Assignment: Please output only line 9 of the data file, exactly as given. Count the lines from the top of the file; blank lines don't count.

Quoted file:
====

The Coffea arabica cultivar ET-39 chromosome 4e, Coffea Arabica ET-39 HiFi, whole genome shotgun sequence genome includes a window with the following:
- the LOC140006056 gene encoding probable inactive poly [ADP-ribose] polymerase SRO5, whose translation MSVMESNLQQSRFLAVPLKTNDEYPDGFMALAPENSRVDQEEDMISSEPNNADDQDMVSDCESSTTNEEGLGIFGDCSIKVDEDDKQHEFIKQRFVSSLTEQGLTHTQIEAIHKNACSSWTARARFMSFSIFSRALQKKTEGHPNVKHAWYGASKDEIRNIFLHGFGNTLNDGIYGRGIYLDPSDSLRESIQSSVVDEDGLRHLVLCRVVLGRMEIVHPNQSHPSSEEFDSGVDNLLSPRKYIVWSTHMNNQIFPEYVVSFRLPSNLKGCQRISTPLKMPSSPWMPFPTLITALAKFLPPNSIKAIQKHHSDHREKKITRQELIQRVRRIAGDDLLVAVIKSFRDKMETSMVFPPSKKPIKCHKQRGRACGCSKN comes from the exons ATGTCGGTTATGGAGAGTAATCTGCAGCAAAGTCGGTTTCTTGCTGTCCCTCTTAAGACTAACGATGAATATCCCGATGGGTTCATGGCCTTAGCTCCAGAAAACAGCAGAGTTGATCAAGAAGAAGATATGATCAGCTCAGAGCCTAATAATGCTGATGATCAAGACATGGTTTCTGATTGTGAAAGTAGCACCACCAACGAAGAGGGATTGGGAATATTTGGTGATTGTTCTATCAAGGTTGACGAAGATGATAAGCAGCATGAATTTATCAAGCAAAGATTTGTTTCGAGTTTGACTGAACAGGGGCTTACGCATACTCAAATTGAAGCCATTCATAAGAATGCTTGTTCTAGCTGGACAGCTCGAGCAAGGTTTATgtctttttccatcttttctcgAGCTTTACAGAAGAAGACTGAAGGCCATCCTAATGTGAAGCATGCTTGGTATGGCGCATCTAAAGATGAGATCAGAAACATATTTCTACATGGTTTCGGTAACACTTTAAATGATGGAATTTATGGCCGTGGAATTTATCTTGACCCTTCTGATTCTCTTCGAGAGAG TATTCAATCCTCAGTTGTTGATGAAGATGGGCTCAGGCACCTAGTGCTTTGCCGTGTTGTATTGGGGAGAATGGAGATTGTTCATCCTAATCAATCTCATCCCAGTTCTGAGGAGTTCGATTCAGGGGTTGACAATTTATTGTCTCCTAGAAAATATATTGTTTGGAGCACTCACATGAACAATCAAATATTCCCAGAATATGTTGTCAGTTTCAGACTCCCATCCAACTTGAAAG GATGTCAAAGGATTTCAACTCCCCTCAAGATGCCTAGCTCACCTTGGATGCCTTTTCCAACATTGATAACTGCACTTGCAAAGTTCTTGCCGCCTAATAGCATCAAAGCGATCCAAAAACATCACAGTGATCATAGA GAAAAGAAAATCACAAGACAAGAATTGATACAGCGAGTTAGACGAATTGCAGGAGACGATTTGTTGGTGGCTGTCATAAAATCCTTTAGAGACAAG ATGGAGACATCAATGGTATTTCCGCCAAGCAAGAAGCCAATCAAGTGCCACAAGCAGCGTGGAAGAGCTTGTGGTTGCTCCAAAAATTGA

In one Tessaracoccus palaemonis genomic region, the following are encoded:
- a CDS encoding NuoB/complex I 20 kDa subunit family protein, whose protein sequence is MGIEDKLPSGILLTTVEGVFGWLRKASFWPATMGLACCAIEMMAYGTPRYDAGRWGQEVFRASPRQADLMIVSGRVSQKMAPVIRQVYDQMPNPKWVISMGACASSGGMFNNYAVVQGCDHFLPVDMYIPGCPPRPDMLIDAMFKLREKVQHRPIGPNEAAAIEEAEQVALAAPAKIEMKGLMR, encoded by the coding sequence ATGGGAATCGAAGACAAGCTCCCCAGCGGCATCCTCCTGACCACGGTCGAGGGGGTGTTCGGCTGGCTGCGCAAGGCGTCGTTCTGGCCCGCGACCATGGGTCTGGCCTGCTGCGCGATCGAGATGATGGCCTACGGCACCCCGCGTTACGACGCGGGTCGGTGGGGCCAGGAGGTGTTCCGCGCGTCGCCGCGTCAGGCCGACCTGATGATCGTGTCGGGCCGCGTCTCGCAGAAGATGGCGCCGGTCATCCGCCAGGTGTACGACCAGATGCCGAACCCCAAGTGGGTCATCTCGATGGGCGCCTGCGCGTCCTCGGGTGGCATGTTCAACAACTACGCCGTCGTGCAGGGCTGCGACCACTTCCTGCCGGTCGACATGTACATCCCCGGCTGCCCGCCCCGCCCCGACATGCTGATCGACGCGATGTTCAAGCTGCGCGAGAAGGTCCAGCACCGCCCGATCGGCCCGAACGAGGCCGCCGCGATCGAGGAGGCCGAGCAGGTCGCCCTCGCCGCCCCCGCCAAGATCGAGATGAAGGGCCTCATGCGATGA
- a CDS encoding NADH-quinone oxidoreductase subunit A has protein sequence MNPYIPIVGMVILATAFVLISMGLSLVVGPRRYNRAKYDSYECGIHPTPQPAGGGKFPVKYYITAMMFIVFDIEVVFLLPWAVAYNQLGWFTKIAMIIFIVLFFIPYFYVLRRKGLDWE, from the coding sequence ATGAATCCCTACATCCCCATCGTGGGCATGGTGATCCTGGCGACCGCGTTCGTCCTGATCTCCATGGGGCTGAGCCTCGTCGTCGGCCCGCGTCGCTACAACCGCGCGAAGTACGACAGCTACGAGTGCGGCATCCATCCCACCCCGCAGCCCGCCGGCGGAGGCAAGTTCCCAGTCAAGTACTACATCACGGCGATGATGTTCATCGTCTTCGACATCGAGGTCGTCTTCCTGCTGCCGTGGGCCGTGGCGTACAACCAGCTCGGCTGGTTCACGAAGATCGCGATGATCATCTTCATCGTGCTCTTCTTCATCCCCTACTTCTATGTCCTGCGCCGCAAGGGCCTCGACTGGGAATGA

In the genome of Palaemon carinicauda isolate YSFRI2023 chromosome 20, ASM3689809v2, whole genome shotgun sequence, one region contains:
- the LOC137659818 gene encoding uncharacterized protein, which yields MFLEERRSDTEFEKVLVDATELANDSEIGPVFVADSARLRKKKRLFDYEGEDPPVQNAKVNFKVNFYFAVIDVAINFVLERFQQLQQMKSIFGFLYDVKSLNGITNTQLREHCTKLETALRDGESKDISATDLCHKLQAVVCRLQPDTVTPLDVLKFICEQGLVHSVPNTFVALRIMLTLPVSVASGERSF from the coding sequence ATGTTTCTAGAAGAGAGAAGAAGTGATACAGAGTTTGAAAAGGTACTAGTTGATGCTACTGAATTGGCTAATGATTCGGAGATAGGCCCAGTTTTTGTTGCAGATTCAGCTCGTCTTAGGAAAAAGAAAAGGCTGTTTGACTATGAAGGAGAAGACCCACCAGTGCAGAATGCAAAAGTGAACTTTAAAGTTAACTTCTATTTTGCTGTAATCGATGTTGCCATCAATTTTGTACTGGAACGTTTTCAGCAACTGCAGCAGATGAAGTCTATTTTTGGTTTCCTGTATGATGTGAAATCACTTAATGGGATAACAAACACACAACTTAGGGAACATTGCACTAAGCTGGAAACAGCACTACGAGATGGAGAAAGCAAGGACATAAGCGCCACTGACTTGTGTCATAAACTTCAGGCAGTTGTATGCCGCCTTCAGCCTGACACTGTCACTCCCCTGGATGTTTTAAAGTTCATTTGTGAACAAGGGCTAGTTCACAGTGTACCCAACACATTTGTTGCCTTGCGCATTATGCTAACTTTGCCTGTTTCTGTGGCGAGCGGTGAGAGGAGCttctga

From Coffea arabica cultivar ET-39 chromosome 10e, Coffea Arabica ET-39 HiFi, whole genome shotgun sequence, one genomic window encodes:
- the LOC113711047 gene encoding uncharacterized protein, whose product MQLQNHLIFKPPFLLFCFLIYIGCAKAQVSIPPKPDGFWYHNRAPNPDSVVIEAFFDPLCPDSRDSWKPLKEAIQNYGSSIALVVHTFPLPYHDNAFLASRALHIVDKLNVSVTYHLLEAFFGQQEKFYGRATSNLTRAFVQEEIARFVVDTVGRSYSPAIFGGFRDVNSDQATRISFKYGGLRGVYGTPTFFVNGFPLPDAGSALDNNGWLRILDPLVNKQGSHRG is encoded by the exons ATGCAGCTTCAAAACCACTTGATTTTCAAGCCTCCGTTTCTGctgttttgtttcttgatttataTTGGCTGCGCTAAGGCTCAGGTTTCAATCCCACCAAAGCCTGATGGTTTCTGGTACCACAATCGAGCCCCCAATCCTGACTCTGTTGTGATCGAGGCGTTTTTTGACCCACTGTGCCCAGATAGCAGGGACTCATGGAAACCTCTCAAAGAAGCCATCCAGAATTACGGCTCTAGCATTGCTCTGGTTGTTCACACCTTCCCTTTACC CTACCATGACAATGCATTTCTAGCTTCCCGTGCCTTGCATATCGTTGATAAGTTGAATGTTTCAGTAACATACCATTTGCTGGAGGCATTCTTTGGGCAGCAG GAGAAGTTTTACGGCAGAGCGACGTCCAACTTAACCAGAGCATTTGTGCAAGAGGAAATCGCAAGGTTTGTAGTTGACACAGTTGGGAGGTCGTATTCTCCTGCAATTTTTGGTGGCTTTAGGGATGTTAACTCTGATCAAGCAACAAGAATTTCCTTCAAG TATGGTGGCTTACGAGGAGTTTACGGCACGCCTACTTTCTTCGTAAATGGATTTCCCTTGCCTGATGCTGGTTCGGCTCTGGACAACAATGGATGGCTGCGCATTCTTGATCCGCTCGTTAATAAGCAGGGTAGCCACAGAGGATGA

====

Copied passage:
- the LOC113711047 gene encoding uncharacterized protein, whose product MQLQNHLIFKPPFLLFCFLIYIGCAKAQVSIPPKPDGFWYHNRAPNPDSVVIEAFFDPLCPDSRDSWKPLKEAIQNYGSSIALVVHTFPLPYHDNAFLASRALHIVDKLNVSVTYHLLEAFFGQQEKFYGRATSNLTRAFVQEEIARFVVDTVGRSYSPAIFGGFRDVNSDQATRISFKYGGLRGVYGTPTFFVNGFPLPDAGSALDNNGWLRILDPLVNKQGSHRG is encoded by the exons ATGCAGCTTCAAAACCACTTGATTTTCAAGCCTCCGTTTCTGctgttttgtttcttgatttataTTGGCTGCGCTAAGGCTCAGGTTTCAATCCCACCAAAGCCTGATGGTTTCTGGTACCACAATCGAGCCCCCAATCCTGACTCTGTTGTGATCGAGGCGTTTTTTGACCCACTGTGCCCAGATAGCAGGGACTCATGGAAACCTCTCAAAGAAGCCATCCAGAATTACGGCTCTAGCATTGCTCTGGTTGTTCACACCTTCCCTTTACC CTACCATGACAATGCATTTCTAGCTTCCCGTGCCTTGCATATCGTTGATAAGTTGAATGTTTCAGTAACATACCATTTGCTGGAGGCATTCTTTGGGCAGCAG GAGAAGTTTTACGGCAGAGCGACGTCCAACTTAACCAGAGCATTTGTGCAAGAGGAAATCGCAAGGTTTGTAGTTGACACAGTTGGGAGGTCGTATTCTCCTGCAATTTTTGGTGGCTTTAGGGATGTTAACTCTGATCAAGCAACAAGAATTTCCTTCAAG TATGGTGGCTTACGAGGAGTTTACGGCACGCCTACTTTCTTCGTAAATGGATTTCCCTTGCCTGATGCTGGTTCGGCTCTGGACAACAATGGATGGCTGCGCATTCTTGATCCGCTCGTTAATAAGCAGGGTAGCCACAGAGGATGA